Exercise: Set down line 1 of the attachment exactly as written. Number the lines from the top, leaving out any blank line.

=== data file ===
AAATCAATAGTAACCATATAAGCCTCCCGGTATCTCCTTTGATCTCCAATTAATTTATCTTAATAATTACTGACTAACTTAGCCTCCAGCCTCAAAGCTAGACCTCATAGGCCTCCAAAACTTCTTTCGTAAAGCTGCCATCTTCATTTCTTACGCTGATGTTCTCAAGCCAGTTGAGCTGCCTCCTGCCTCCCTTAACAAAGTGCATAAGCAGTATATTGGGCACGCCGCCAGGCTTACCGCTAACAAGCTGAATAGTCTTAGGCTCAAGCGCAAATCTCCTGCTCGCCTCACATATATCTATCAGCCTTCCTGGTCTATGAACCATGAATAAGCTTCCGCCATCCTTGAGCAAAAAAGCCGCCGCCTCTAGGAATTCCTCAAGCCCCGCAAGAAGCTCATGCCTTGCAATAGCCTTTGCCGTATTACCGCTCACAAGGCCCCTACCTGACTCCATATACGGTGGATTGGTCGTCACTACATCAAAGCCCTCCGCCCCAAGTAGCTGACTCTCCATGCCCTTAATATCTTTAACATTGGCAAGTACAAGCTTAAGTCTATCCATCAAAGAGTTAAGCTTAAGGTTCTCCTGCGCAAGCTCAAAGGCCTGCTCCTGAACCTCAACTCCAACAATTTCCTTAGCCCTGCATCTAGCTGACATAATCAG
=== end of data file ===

AAATCAATAGTAACCATATAAGCCTCCCGGTATCTCCTTTGATCTCCAATTAATTTATCTTAATAATTACTGACTAACTTAGCCTCCAGCCTCAAAGCTAGACCTCATAGGCCTCCAAAACTTCTTTCGTAAAGCTGCCATCTTCATTTCTTACGCTGATGTTCTCAAGCCAGTTGAGCTGCCTCCTGCCTCCCTTAACAAAGTGCATAAGCAGTATATTGGGCACGCCGCCAGGCTTACCGCTAACAAGCTGAATAGTCTTAGGCTCAAGCGCAAATCTCCTGCTCGCCTCACATATATCTATCAGCCTTCCTGGTCTATGAACCATGAATAAGCTTCCGCCATCCTTGAGCAAAAAAGCCGCCGCCTCTAGGAATTCCTCAAGCCCCGCAAGAAGCTCATGCCTTGCAATAGCCTTTGCCGTATTACCGCTCACAAGGCCCCTACCTGACTCCATATACGGTGGATTGGTCGTCACTACATCAAAGCCCTCCGCCCCAAGTAGCTGACTCTCCATGCCCTTAATATCTTTAACATTGGCAAGTACAAGCTTAAGTCTATCCATCAAAGAGTTAAGCTTAAGGTTCTCCTGCGCAAGCTCAAAGGCCTGCTCCTGAACCTCAACTCCAACAATTTCCTTAGCCCTGCATCTAGCTGACATAATCAG